A front zipper is Mitzner's secret weapon when it comes to swimwear. "It operates sort of like the best sports bra you’ve ever had: You’re in there, you’re supported, and it’s zip-closed, so you’re really staying wherever you are whenever you put it on." This bandeau-style top, which fits up to a D/DD, has a soft-molded cup bra as well as a removable T-strap back.
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The Solution: Top that extends a bit below the cup.
Like in a bustier, the fabric of this striped top (ranging from 30D to 36G) goes a little further down the torso for additional grip.
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The Problem: Flimsy straps offer no support.
When you've got D+ cups, adjustable straps are key. "You can really lower or raise them according to how perky or large your boobs are, or how much you want them lifted," suggests Mitzner. These come especially handy in one-pieces, when you're working with a single piece of fabric and need extra support.

Luckily, most bra-sized suits have this covered, with thicker-stitched straps and loops to bring the support up and down as you please. With conventional-market tops, halters are particularly appealing, since the straps tend to be wider and you can usually tie them yourself at the nape of your neck and around your back.
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The Solution: Extra support from the side.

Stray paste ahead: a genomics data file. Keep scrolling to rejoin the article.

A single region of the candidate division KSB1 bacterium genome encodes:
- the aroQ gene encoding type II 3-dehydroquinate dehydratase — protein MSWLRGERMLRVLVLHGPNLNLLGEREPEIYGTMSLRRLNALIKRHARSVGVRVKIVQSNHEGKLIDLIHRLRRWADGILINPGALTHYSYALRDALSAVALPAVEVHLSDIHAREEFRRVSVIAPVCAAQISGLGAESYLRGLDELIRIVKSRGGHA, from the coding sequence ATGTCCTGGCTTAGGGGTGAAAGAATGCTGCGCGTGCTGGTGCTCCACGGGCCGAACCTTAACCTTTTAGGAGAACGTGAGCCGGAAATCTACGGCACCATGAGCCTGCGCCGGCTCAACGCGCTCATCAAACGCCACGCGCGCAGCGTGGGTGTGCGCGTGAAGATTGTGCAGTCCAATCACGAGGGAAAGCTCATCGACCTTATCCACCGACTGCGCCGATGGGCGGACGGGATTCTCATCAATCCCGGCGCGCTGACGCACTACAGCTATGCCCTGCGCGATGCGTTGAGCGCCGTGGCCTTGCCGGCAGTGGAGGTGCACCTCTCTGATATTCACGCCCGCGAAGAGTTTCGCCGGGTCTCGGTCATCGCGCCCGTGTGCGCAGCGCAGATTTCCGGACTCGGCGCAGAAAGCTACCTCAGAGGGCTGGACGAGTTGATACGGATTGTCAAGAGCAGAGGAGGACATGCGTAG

The straps on this floral top thicken right on the outer edge of the cup, adding an extra dose of protection from side-boob spillage. This particular style is available up to size 36G.

Shop similar styles here.
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The Solution: Straps you can have your way with.
Aside from being fully adjustable, with a stretch to them, the straps on this bandeau top can be worn as shown, as a halter, or as a crossback for maximum support for up to a 36G. Richardson notes how halters have become increasingly popular as of late for bustier women. "You have the uplift. Then, you have the adjustability of the neck, and if you don’t want tan lines, or maybe you don’t feel 100% comfortable wearing strapless or bandeau...the halter neck kind of is like your in-between."
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The Solution: Wider and wider.